The world depicted in “Gladiator” visually splits into the space of heaven and hell, and in the story layer this duality is matched by the struggle between good and evil, Maximus and Commodus. The love theme is beautifully illustrated by shots of ears of grain, imbued with erotic symbolism, over which a man’s hand moves gently in a gesture of sensual caress – for the time of harvesting is a sign of nature’s fertility. The effect of these magnificent cinematography is elevated to heights by the beautiful Oscar-nominated music by Hans Zimmer.

Gladiator film analysis

“Gladiator” – man as a lonely fighting being

“Gladiator” above the plot layer builds a kind of philosophical parable. Its most important element seems to be the perception of man as a fighting being. It is the struggle against adversity that is the core of the human condition here. What’s more, as it happens in Ridley Scott’s cinema, the protagonist experiences loneliness, his fate is determined by his sudden ejection outside the social bracket. General Maximus – a man who enjoyed an impeccable reputation, the adoration of the ruler and his soldiers – is relegated to the position of a mere slave. And perhaps it is in this metamorphosis that the whole “clue” of the film is contained. For it quickly becomes apparent that on many levels in both seemingly completely distant worlds analogous rules apply.

Above all, what remains unchanged is the condition of man, who, wherever he comes to live, has to fight his own battles every day. Earthly existence is even reduced to a series of skirmishes, with the combatants distinguished from each other by their fidelity to moral principles more than by wealth and splendor. We can clearly see that both on the battlefield and in the arena of the Colosseum, people want to preserve their dignity and are able to defend it. The scene in which Maximus is greeted by a line of Roman soldiers after a victorious battle with the Germans is exactly repeated after the hero’s spectacular victory at the games. Gladiators then solemnly salute their comrade with a slogan familiar from war clashes: “strength and honor.” The choice we have, Scott seems to suggest, therefore, has nothing to do with the possibility of avoiding a fight, it is only an alternative between honor and dishonor. As Maximus says in his last conversation with the cowardly Commodus, we can only look into the eyes of our own death and greet it with a smile….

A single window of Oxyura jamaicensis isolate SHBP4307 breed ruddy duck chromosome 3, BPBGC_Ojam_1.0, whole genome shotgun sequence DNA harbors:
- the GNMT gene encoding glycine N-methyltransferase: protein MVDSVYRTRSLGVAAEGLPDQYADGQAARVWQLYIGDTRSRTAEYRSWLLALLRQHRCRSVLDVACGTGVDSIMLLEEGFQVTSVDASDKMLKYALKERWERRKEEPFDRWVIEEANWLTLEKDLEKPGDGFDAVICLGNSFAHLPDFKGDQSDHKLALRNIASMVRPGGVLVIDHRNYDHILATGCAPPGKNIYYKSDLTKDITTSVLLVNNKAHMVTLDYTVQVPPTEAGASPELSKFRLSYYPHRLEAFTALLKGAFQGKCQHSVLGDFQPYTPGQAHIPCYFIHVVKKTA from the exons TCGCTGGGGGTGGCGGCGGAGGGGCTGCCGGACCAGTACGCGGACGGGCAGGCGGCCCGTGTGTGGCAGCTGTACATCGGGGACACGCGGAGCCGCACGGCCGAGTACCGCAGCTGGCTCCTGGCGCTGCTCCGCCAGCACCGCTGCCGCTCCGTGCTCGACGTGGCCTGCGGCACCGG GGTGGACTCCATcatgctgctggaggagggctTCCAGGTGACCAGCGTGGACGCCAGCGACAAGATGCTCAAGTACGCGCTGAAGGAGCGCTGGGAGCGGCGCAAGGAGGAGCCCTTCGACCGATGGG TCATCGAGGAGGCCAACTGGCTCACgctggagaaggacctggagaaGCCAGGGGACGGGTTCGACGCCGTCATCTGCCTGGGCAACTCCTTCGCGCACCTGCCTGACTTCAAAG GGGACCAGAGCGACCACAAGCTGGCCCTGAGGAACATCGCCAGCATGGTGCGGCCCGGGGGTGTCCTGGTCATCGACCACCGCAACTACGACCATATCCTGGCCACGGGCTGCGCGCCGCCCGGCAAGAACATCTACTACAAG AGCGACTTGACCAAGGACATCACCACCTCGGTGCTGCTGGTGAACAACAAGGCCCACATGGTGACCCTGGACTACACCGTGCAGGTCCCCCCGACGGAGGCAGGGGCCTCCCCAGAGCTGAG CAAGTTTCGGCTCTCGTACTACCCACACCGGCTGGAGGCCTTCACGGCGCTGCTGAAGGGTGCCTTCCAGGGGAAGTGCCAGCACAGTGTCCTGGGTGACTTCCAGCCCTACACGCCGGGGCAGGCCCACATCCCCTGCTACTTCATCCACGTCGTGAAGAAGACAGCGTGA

“Gladiator” – a story about the return to a lost paradise

Repetition (of scenes, images, sequences) is the most frequently used figure in the construction of “Gladiator.” In addition to the aforementioned parallel motif of Maximus’ life before and after the tragic events, the most prominent cinematic anaphora is the first and last scene of the film: a shot of a man’s hand moving his palm over the ears of grain. Obviously, we are dealing here with a buckle narrative, in which time comes full circle. It is also reinforced by the repetition of the image of the unconscious, captured protagonist being carried by someone to “another place.” In the finale, however, the two images have a completely different color scheme than at first. They are colors saturated with shades of blue, with a supernatural glow.

Gladiator film 2000

The earthly perspective is therefore changed to the land of eternal bliss, the mythical Elysian Fields, where Maximus will be able to reunite with his family. In this context, the protagonist’s entire journey can be interpreted as a Dantean journey through successive levels of metaphysical space, which is matched by the visual gradation – the road ascends continuously until the climactic scene of the duel between Maximus and Commodus. Furthermore, we have the hell of losing his wife and son (the symbolic image of the hero’s house fire), purgatory in the battle arena (the gladiators’ quest to redeem their freedom) and, finally, the hero’s fully deserved opening of the gates of eden. The warrior, who has not lost his honor to the end, returns to the lost paradise, proving that love is eternal and dignity never has a price.


M. Smoleń, „Ridley Scott – gladiator na arenie Hollywood”, [w:] “Mistrzowie kina amerykańskiego. Współczesność” , pod red. Ł. A Plesnara i R. Syski, Kraków 2010.